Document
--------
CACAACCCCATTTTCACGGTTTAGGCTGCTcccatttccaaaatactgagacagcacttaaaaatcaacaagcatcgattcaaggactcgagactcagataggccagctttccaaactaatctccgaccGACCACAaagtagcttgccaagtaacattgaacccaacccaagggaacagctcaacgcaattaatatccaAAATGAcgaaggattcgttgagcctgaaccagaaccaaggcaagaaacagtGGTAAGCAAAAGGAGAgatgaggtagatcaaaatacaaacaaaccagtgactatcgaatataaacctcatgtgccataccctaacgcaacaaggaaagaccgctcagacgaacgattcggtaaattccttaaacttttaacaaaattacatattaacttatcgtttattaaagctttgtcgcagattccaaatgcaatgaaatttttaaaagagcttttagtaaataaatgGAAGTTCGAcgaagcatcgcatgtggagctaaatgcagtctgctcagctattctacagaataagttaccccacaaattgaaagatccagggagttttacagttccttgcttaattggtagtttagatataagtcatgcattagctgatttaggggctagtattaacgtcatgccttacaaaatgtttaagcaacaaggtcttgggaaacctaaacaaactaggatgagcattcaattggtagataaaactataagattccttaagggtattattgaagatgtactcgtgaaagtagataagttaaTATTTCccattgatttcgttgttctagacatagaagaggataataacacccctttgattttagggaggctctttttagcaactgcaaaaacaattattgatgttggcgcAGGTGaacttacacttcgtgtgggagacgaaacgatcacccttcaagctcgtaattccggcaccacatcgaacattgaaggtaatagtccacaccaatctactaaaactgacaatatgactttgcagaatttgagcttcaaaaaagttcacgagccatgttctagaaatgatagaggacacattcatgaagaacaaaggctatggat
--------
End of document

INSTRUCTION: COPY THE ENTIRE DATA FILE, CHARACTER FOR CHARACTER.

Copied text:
CACAACCCCATTTTCACGGTTTAGGCTGCTcccatttccaaaatactgagacagcacttaaaaatcaacaagcatcgattcaaggactcgagactcagataggccagctttccaaactaatctccgaccGACCACAaagtagcttgccaagtaacattgaacccaacccaagggaacagctcaacgcaattaatatccaAAATGAcgaaggattcgttgagcctgaaccagaaccaaggcaagaaacagtGGTAAGCAAAAGGAGAgatgaggtagatcaaaatacaaacaaaccagtgactatcgaatataaacctcatgtgccataccctaacgcaacaaggaaagaccgctcagacgaacgattcggtaaattccttaaacttttaacaaaattacatattaacttatcgtttattaaagctttgtcgcagattccaaatgcaatgaaatttttaaaagagcttttagtaaataaatgGAAGTTCGAcgaagcatcgcatgtggagctaaatgcagtctgctcagctattctacagaataagttaccccacaaattgaaagatccagggagttttacagttccttgcttaattggtagtttagatataagtcatgcattagctgatttaggggctagtattaacgtcatgccttacaaaatgtttaagcaacaaggtcttgggaaacctaaacaaactaggatgagcattcaattggtagataaaactataagattccttaagggtattattgaagatgtactcgtgaaagtagataagttaaTATTTCccattgatttcgttgttctagacatagaagaggataataacacccctttgattttagggaggctctttttagcaactgcaaaaacaattattgatgttggcgcAGGTGaacttacacttcgtgtgggagacgaaacgatcacccttcaagctcgtaattccggcaccacatcgaacattgaaggtaatagtccacaccaatctactaaaactgacaatatgactttgcagaatttgagcttcaaaaaagttcacgagccatgttctagaaatgatagaggacacattcatgaagaacaaaggctatggat